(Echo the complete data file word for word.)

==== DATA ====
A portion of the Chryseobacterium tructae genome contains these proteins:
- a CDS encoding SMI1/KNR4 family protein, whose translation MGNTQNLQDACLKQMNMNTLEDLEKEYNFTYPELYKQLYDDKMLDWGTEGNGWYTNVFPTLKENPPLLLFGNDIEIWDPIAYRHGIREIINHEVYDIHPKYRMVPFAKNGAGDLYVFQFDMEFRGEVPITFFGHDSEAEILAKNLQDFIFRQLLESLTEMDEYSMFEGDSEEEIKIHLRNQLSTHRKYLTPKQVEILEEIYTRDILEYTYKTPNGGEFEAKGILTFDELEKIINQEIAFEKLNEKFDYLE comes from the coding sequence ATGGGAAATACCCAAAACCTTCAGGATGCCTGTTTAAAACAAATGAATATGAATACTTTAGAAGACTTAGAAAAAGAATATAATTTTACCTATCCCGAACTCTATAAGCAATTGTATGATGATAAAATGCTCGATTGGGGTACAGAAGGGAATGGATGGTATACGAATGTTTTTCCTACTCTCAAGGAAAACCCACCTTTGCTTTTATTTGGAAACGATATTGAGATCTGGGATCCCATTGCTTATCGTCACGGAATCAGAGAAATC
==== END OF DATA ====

A portion of the Chryseobacterium tructae genome contains these proteins:
- a CDS encoding SMI1/KNR4 family protein, whose translation MGNTQNLQDACLKQMNMNTLEDLEKEYNFTYPELYKQLYDDKMLDWGTEGNGWYTNVFPTLKENPPLLLFGNDIEIWDPIAYRHGIREIINHEVYDIHPKYRMVPFAKNGAGDLYVFQFDMEFRGEVPITFFGHDSEAEILAKNLQDFIFRQLLESLTEMDEYSMFEGDSEEEIKIHLRNQLSTHRKYLTPKQVEILEEIYTRDILEYTYKTPNGGEFEAKGILTFDELEKIINQEIAFEKLNEKFDYLE comes from the coding sequence ATGGGAAATACCCAAAACCTTCAGGATGCCTGTTTAAAACAAATGAATATGAATACTTTAGAAGACTTAGAAAAAGAATATAATTTTACCTATCCCGAACTCTATAAGCAATTGTATGATGATAAAATGCTCGATTGGGGTACAGAAGGGAATGGATGGTATACGAATGTTTTTCCTACTCTCAAGGAAAACCCACCTTTGCTTTTATTTGGAAACGATATTGAGATCTGGGATCCCATTGCTTATCGTCACGGAATCAGAGAAATC